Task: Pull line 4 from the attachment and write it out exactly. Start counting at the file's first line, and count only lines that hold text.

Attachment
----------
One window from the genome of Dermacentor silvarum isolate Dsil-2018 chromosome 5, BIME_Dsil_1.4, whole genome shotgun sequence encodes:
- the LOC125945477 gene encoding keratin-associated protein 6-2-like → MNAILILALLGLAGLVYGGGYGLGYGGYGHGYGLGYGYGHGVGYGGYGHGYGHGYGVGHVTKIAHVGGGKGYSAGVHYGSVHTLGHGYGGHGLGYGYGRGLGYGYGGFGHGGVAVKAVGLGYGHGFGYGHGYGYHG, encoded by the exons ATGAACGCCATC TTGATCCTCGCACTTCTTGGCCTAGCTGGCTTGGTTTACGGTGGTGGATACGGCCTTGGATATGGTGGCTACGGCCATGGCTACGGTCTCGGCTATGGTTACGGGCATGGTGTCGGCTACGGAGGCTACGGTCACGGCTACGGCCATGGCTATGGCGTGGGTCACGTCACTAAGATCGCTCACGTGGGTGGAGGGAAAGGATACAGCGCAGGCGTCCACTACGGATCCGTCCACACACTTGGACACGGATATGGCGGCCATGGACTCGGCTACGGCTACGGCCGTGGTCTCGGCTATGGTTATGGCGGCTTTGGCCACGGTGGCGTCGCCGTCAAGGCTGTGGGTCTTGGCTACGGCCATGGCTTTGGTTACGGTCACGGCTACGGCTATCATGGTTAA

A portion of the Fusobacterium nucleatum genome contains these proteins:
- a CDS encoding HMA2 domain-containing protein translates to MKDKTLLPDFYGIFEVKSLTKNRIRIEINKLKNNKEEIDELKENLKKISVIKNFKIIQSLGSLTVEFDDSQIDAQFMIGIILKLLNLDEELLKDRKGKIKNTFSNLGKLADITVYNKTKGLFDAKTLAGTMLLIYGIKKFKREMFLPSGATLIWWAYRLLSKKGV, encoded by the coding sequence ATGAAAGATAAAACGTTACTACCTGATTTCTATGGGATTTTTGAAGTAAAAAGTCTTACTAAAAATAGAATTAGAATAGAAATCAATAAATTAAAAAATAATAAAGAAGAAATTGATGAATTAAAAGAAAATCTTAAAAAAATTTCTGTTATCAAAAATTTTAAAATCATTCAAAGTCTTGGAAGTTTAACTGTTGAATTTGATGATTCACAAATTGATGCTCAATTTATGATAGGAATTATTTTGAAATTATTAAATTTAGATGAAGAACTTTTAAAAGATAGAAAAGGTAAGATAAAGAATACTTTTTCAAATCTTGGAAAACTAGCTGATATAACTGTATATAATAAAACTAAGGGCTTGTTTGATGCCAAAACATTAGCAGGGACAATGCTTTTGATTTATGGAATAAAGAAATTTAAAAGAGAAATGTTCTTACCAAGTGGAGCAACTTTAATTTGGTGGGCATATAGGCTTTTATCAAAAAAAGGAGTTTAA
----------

- a CDS encoding HMA2 domain-containing protein translates to MKDKTLLPDFYGIFEVKSLTKNRIRIEINKLKNNKEEIDELKENLKKISVIKNFKIIQSLGSLTVEFDDSQIDAQFMIGIILKLLNLDEELLKDRKGKIKNTFSNLGKLADITVYNKTKGLFDAKTLAGTMLLIYGIKKFKREMFLPSGATLIWWAYRLLSKKGV, encoded by the coding sequence ATGAAAGATAAAACGTTACTACCTGATTTCTATGGGATTTTTGAAGTAAAAAGTCTTACTAAAAATAGAATTAGAATAGAAATCAATAAATTAAAAAATAATAAAGAAGAAATTGATGAATTAAAAGAAAATCTTAAAAAAATTTCTGTTATCAAAAATTTTAAAATCATTCAAAGTCTTGGAAGTTTAACTGTTGAATTTGATGATTCACAAATTGATGCTCAATTTATGATAGGAATTATTTTGAAATTATTAAATTTAGATGAAGAACTTTTAAAAGATAGAAAAGGTAAGATAAAGAATACTTTTTCAAATCTTGGAAAACTAGCTGATATAACTGTATATAATAAAACTAAGGGCTTGTTTGATGCCAAAACATTAGCAGGGACAATGCTTTTGATTTATGGAATAAAGAAATTTAAAAGAGAAATGTTCTTACCAAGTGGAGCAACTTTAATTTGGTGGGCATATAGGCTTTTATCAAAAAAAGGAGTTTAA